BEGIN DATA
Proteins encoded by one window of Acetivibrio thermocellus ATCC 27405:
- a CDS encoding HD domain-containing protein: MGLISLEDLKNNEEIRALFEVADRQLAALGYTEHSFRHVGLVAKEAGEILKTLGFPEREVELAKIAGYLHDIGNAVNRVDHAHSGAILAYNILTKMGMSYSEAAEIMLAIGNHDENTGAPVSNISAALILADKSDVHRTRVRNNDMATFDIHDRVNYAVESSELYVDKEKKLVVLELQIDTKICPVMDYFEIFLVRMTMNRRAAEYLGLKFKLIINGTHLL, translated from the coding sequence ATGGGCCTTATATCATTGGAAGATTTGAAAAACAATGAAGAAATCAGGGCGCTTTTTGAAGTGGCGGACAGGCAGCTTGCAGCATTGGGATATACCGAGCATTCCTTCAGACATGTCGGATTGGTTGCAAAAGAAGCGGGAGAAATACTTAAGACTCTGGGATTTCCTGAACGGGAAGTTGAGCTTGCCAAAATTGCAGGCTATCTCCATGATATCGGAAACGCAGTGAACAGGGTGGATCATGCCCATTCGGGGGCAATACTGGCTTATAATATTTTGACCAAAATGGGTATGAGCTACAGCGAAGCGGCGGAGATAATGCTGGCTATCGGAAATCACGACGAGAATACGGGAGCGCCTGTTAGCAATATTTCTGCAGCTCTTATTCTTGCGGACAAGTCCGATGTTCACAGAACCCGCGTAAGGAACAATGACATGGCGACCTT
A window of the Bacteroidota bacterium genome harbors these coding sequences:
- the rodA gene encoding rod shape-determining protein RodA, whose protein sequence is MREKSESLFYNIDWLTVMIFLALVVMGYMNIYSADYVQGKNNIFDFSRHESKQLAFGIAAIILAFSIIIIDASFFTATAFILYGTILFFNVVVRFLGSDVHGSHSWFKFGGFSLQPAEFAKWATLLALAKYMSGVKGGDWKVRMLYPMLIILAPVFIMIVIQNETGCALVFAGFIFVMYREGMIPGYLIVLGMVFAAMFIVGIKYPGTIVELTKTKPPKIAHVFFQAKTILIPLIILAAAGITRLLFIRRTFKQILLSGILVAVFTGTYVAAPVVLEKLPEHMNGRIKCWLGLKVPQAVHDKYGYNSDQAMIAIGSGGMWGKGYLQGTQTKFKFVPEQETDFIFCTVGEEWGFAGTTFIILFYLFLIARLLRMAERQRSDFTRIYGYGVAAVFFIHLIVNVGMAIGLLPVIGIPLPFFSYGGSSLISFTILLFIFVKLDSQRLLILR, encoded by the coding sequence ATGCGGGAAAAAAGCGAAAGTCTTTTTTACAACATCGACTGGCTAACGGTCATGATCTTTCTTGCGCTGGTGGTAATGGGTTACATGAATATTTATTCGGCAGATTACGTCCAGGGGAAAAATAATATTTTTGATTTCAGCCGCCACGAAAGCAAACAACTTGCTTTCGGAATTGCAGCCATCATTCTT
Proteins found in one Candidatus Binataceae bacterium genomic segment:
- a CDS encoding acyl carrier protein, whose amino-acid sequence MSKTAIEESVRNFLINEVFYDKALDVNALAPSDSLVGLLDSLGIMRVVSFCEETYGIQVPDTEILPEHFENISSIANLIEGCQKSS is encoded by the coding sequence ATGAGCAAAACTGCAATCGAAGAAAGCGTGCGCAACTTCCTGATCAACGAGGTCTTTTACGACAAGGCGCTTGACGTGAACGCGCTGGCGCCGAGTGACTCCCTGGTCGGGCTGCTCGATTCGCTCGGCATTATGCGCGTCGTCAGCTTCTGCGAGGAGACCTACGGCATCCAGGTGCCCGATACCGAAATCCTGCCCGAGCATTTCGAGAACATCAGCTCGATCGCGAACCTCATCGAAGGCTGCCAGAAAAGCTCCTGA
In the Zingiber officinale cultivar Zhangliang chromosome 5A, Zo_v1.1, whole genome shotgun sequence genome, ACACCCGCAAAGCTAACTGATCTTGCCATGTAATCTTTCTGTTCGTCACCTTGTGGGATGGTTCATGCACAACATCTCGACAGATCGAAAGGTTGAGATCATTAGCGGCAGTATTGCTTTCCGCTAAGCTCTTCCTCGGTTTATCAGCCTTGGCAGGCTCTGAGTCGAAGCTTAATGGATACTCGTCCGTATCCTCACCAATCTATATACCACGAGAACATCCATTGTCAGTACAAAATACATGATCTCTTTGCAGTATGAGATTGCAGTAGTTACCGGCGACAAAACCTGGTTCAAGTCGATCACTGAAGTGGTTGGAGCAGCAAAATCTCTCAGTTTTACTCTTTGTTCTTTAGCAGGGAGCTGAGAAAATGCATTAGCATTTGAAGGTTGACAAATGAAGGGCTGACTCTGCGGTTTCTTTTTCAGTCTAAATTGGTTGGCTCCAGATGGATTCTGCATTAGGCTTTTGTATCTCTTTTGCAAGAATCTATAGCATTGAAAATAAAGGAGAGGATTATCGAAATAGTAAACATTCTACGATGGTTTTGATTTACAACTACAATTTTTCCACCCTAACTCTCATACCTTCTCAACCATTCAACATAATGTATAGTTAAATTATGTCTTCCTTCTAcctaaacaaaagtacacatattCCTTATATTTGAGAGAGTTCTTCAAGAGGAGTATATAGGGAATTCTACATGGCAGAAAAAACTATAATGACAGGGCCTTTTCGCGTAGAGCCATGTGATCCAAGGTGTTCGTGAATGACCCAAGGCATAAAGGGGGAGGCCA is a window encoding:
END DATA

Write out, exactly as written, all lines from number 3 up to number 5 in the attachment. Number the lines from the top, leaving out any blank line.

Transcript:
A window of the Bacteroidota bacterium genome harbors these coding sequences:
- the rodA gene encoding rod shape-determining protein RodA, whose protein sequence is MREKSESLFYNIDWLTVMIFLALVVMGYMNIYSADYVQGKNNIFDFSRHESKQLAFGIAAIILAFSIIIIDASFFTATAFILYGTILFFNVVVRFLGSDVHGSHSWFKFGGFSLQPAEFAKWATLLALAKYMSGVKGGDWKVRMLYPMLIILAPVFIMIVIQNETGCALVFAGFIFVMYREGMIPGYLIVLGMVFAAMFIVGIKYPGTIVELTKTKPPKIAHVFFQAKTILIPLIILAAAGITRLLFIRRTFKQILLSGILVAVFTGTYVAAPVVLEKLPEHMNGRIKCWLGLKVPQAVHDKYGYNSDQAMIAIGSGGMWGKGYLQGTQTKFKFVPEQETDFIFCTVGEEWGFAGTTFIILFYLFLIARLLRMAERQRSDFTRIYGYGVAAVFFIHLIVNVGMAIGLLPVIGIPLPFFSYGGSSLISFTILLFIFVKLDSQRLLILR, encoded by the coding sequence ATGCGGGAAAAAAGCGAAAGTCTTTTTTACAACATCGACTGGCTAACGGTCATGATCTTTCTTGCGCTGGTGGTAATGGGTTACATGAATATTTATTCGGCAGATTACGTCCAGGGGAAAAATAATATTTTTGATTTCAGCCGCCACGAAAGCAAACAACTTGCTTTCGGAATTGCAGCCATCATTCTT
Proteins found in one Candidatus Binataceae bacterium genomic segment: